BANKS IN JAPAN
Minting gold coins
in the 19th century Japanese banks play a much bigger role in the Japanese economy than their counterparts do in the West. Banks are among the biggest holders of Japanese stock. Japanese companies have traditionally financed themselves through bank loans rather than money from investors. The financial system is reliant on big banks and long term lending relationships.
Banks, brokerage houses and insurance companies are all notoriously inefficient and in need of restructuring. Banks and brokerages are way overstaffed. The idea of the government insuring bank depositors is a new idea that is slowly taking hold in Japan.
Japanese banks offer account in American dollars and Chinese yuan. In recent years yuan denomination accounts have begun drawing more attention.
Banks traditionally haven’t acted totally like banks. Lending hasn’t been based on economics or concepts of risk management but rather have been based on promoting a broader national good. Weak companies have been carried by stronger ones and the economy has been kept rolling with a cheap supply of yen.
In May 2009, the head of the BJP urged banks to reduced their stocks and holdings in Japanese companies and said their failure to do so could undermine the domestic economy, citing the risks and hardships caused when stocks fall in value.
Consumer Loans. See Economic History and Customs, Economics and Daily Life
Websites and Resources
Good Websites and Sources: Good Photos at Japan-Photo Archive japan-photo.de ; Financial Services Industry fsa.go.jp/en ; Statistical Handbook of Japan Finance Chapter stat.go.jp/english/data/handbook ; 2010 Edition stat.go.jp/english/data/nenkan ; News stat.go.jp Japan Post japanpost.jp/english ; Japan Post Bank jp-bank.japanpost.jp
Japan’s Three MegaBanks 1) Mizuho Financial Group mizuho-fg.co.jp ; 2) Mitsubishi UFJ Financial Group mufg.jp/english ; 3) Sumitomo Mitsui Financial Group smfg.co.jp/english ; Mitsui mitsui.com ; Sumitomo sumitomocorp.co.jp
Financial Scandals Daiwa Bank Scandal nytimes.com ; Wikipedia article on the Sumitomo Copper Scandal Wikipedia ; How Copper Became a Cropper slate.com ; Time Magazine on Takafumi Horie and the Livedoor Scandal time.com ; Japan Times article on Takafumi Horie japantimes.co.jp ;
Yoshiaki Murakami News yoshiaki-murakami-news
Links in this Website: JAPANESE STOCK MARKETS Factsanddetails.com/Japan ; JAPANESE COMPANIES Factsanddetails.com/Japan ; BANKS AND FINANCIAL SCANDALS IN JAPAN Factsanddetails.com/Japan ; RETAILING IN JAPAN Factsanddetails.com/Japan ; TRADE AND OVERSEAS BUSINESS IN JAPAN Factsanddetails.com/Japan ; BUSINESS CUSTOMS AND PRACTICES IN JAPAN Factsanddetails.com/Japan ; MACROECONOMICS IN JAPAN Factsanddetails.com/Japan ; JAPAN INC. AND REFORMS Factsanddetails.com/Japan ; ECONOMIC HISTORY OF JAPAN AFTER THE 1970s Factsanddetails.com/Japan ; ECONOMIC REFORMS AND RECOVERY IN THE 2000s Factsanddetails.com/Japan ; JAPAN AND THE GLOBAL ECONOMIC CRISIS IN 2008 AND 2009 Factsanddetails.com/Japan ;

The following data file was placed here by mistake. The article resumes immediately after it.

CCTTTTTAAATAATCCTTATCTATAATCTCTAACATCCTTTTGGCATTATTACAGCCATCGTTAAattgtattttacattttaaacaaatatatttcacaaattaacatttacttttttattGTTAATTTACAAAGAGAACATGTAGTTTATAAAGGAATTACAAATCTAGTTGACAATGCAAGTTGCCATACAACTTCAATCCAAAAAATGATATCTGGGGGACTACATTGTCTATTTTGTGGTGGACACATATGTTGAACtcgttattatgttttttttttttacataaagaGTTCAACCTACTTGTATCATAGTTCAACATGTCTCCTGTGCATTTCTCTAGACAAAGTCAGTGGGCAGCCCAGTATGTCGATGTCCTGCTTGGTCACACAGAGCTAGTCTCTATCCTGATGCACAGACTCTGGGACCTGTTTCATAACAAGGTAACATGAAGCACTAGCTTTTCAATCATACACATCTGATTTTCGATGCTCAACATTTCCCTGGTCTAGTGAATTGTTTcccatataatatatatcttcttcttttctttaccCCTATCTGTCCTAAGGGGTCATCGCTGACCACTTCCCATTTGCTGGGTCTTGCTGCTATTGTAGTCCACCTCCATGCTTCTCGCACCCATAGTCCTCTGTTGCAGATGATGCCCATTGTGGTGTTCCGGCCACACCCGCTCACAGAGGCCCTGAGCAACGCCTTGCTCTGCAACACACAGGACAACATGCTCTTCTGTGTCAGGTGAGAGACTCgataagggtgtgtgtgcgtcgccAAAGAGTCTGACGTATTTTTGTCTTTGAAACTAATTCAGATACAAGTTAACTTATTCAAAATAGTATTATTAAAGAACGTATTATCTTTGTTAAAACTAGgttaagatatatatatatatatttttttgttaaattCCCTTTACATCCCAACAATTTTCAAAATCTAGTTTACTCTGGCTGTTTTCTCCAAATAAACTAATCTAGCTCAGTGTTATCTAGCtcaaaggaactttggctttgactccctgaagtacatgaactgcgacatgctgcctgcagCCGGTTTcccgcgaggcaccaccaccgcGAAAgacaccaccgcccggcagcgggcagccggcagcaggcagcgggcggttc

Good Websites and Sources on Business: Statistical Handbook of Japan Finance Chapter stat.go.jp/english/data/handbook ; 2010 Edition stat.go.jp/english/data/nenkan ; News stat.go.jp Financial Services Industry fsa.go.jp/en Business News: Far Eastern Economic Review www.feer.com ; Nikkei.com nikkei.co.jp ; Japan Corporate News japancorp.net ; Wall Street Journal Asia asia.wsj.com ; Japan Investor japaninvestor.com ; Japan Economy Watch japanjapan.blogspot.com ; Japan Center for Economic Research jcer.or.jp/eng ; Japan Inc. Economic and Business News japaninc.com
Marketing Japan Marketing News /japanmarketingnews.com ; Plunkett Research plunkettresearch.com ; Research and Markets researchandmarkets.com ; Asaho Shimbun Market Trends asahi.com/english/market ; Business Organizations mizuho-sc.com ;
Keidanren (Most Powerful Business Group in Japan) keidanren.or.jp ; Keizai Koho Center, Keidanren’s Research Arm kkc.or.jp/english Entrepreneur Association of Japan ea-tokyo.com ; Bizfinder Directory of Trading Companies ebiz.co.jp/bizfinder ; Business Customs and Practices: Culture- at-Work culture-at-work.com ; Executive Planet executiveplanet.com ;Tips on Doing Business in Japan cyborlink.com ; More Tips on Doing Business in Japan euro-technology.com ; Kwintessential kwintessential.co.uk
Large Japanese Banks
Mizuho headquarters Japan’s five major financial groups, including its three megabanks—MUFG, SMFG, Mizuho, Resona and Sumitomo Mitsui Trust Holdings— made weak V-shaped recoveries after the Lehman Brother shock in 2008. By 2010 they had returned to about where they were in terms of profits before the shock. The driving force behind the recovery was higher stock prices. In fiscal 2010-2011 they made a profit of ¥1.76 trillion up 55 percent from the previous year. One of the main sources of profits was revenues made from selling government bonds, whose value has been pushed upwards as interest rates have fallen.